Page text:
Following this initial shock of recognition, a kind of shame set in among Americans. What must other people around the world be thinking of us now? What must we be thinking, about ourselves? How can we talk about equality and opportunity and freedom with a straight face?
In this and many other communities, shame helpfully and quickly gave way to the impulse to do something. You and your fellow students raised more than $35,000 to support displaced students in Houston. Some of you also traveled there to help out during Jan Plan. The College opened its doors to several students from colleges in New Orleans. There was a genuine, extended period of solidarity with those in trouble.
But as the story unfolded further, another thing “previously disguised or concealed” came to light. We learned that at least some part of the physical damage done by Katrina was caused by the gradual erosion over many years of the natural barriers in the Mississippi River delta. The sheer physical growth of the city, in other words, had in some sense doomed it, or at least made it more vulnerable.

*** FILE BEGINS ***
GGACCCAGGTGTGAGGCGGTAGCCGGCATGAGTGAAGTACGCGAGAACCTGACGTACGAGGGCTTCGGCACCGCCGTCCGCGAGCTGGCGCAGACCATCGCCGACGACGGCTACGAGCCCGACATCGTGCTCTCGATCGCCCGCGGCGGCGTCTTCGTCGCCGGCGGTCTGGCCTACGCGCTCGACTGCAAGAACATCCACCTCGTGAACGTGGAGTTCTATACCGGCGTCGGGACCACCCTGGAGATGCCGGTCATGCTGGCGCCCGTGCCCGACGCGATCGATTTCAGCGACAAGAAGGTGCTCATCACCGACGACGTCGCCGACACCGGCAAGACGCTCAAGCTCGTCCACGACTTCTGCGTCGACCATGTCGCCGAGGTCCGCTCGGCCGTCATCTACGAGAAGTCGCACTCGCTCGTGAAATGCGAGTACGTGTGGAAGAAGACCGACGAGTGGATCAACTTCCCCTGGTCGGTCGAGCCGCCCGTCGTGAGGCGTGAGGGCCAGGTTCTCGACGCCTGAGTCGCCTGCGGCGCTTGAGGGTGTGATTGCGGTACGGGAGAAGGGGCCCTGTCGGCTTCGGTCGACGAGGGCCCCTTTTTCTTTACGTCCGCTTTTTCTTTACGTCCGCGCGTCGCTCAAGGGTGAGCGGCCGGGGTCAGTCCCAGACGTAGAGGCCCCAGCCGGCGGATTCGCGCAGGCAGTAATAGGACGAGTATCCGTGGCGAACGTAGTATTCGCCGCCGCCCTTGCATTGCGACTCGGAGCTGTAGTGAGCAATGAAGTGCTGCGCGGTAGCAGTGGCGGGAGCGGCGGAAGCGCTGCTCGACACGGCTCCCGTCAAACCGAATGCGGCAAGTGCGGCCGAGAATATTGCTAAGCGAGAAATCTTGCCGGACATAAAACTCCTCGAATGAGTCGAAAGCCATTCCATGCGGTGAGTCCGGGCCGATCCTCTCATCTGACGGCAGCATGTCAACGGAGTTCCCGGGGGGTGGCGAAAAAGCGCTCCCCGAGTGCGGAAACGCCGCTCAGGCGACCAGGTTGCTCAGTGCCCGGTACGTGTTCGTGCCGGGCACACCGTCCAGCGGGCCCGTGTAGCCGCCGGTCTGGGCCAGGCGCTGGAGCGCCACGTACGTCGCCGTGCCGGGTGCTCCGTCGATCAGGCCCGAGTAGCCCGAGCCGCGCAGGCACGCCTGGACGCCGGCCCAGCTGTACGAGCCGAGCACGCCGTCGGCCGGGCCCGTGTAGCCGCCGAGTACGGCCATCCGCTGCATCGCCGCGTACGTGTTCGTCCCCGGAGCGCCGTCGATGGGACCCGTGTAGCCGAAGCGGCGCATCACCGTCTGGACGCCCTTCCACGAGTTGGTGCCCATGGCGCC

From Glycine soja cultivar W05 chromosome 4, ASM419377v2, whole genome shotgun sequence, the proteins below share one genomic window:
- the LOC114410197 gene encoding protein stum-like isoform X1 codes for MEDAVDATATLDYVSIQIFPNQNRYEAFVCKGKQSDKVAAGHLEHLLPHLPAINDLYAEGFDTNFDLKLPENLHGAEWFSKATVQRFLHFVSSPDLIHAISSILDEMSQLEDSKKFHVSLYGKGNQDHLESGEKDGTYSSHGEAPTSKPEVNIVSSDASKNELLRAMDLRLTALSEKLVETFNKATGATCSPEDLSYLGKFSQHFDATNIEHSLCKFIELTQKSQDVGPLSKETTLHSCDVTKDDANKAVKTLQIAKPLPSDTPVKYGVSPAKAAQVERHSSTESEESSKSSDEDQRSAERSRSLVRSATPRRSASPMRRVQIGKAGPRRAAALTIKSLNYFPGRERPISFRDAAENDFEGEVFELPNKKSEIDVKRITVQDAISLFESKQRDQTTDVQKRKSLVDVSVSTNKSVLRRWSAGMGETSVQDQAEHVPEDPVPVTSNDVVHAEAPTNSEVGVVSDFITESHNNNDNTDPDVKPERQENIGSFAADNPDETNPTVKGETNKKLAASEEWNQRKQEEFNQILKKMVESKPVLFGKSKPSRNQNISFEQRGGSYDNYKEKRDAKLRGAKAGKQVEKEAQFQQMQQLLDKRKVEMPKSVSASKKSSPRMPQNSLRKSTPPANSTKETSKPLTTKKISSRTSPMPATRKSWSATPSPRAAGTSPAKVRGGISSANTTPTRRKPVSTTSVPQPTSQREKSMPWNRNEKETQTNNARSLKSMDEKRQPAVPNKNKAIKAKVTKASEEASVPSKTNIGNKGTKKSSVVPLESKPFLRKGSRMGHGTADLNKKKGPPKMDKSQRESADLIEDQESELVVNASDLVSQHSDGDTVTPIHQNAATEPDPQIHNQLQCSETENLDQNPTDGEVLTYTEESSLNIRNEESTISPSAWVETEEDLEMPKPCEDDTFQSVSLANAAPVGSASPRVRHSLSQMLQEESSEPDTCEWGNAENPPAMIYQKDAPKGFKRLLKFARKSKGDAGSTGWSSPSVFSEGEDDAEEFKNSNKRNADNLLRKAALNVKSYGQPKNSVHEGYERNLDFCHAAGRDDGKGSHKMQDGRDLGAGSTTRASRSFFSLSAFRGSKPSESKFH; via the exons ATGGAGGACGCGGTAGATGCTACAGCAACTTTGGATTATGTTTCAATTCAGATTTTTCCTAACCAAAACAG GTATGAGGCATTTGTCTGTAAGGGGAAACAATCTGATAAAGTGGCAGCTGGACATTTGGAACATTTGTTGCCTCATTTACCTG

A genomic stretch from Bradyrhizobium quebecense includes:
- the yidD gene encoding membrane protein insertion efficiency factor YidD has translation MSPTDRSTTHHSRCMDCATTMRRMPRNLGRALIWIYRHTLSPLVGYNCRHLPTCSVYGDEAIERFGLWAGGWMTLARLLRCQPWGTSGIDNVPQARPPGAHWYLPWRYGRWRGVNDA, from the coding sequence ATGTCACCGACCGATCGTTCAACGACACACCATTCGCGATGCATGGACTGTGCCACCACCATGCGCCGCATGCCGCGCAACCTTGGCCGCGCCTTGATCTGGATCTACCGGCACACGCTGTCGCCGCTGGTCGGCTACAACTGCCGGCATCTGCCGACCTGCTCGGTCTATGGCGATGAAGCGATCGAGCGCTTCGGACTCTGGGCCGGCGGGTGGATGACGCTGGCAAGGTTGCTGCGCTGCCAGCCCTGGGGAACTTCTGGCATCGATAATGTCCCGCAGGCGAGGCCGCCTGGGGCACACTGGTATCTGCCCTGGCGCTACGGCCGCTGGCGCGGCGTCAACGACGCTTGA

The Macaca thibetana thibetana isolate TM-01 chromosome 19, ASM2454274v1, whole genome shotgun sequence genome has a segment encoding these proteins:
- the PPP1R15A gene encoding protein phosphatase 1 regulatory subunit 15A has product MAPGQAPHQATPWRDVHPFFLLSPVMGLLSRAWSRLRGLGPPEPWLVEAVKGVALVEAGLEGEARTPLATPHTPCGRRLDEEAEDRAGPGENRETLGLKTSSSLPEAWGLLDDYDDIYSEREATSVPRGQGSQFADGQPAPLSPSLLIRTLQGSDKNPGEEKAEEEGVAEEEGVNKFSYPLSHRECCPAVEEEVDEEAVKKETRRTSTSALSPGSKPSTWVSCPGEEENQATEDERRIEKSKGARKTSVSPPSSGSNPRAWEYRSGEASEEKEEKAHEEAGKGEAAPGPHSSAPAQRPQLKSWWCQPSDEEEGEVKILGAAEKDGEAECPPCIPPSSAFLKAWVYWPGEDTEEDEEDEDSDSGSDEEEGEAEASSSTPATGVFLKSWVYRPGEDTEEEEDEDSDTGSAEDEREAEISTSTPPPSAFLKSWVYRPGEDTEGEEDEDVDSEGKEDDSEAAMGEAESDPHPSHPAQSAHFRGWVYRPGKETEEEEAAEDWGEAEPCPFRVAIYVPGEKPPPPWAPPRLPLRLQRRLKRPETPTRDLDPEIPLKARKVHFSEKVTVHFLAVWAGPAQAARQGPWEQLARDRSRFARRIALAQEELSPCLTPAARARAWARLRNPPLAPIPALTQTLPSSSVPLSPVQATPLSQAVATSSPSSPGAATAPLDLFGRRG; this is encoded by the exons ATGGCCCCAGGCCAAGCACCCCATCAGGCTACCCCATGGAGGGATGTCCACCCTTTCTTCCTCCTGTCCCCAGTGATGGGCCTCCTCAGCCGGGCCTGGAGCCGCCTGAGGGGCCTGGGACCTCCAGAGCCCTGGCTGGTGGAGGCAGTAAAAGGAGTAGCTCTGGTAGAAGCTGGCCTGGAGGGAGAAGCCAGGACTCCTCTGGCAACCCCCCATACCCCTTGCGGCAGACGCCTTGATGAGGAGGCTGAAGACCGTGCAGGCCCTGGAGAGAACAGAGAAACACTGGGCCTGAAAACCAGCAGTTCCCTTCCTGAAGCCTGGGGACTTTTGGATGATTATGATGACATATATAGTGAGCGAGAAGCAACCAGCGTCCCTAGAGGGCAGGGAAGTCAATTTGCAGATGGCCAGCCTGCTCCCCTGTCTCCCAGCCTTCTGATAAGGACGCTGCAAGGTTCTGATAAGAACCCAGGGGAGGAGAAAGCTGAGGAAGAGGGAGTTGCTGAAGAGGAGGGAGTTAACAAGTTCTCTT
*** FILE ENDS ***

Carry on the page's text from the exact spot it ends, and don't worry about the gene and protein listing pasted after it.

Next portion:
And to put further shape to this ecological aspect of the revelation, we learned that the storm itself might have been the expression of an increasingly violent cycle of disturbances linked to the phenomenon of climate change. Not only had human activity altered the natural landscape of the region; it was changing global weather patterns in ways that are likely to bring more and more threatening natural events to that place and other places, as well.
And so, in the end, the revelation of Katrina offered this perfectly contradictory and ironic picture. On the one hand, it disclosed the immense power of our activities and interventions—the reshaping of vast natural forces and systems; on the other hand, it symbolized our frailty and futility in the face of the most ordinary and reasonable expectations about fairness, equality, and security.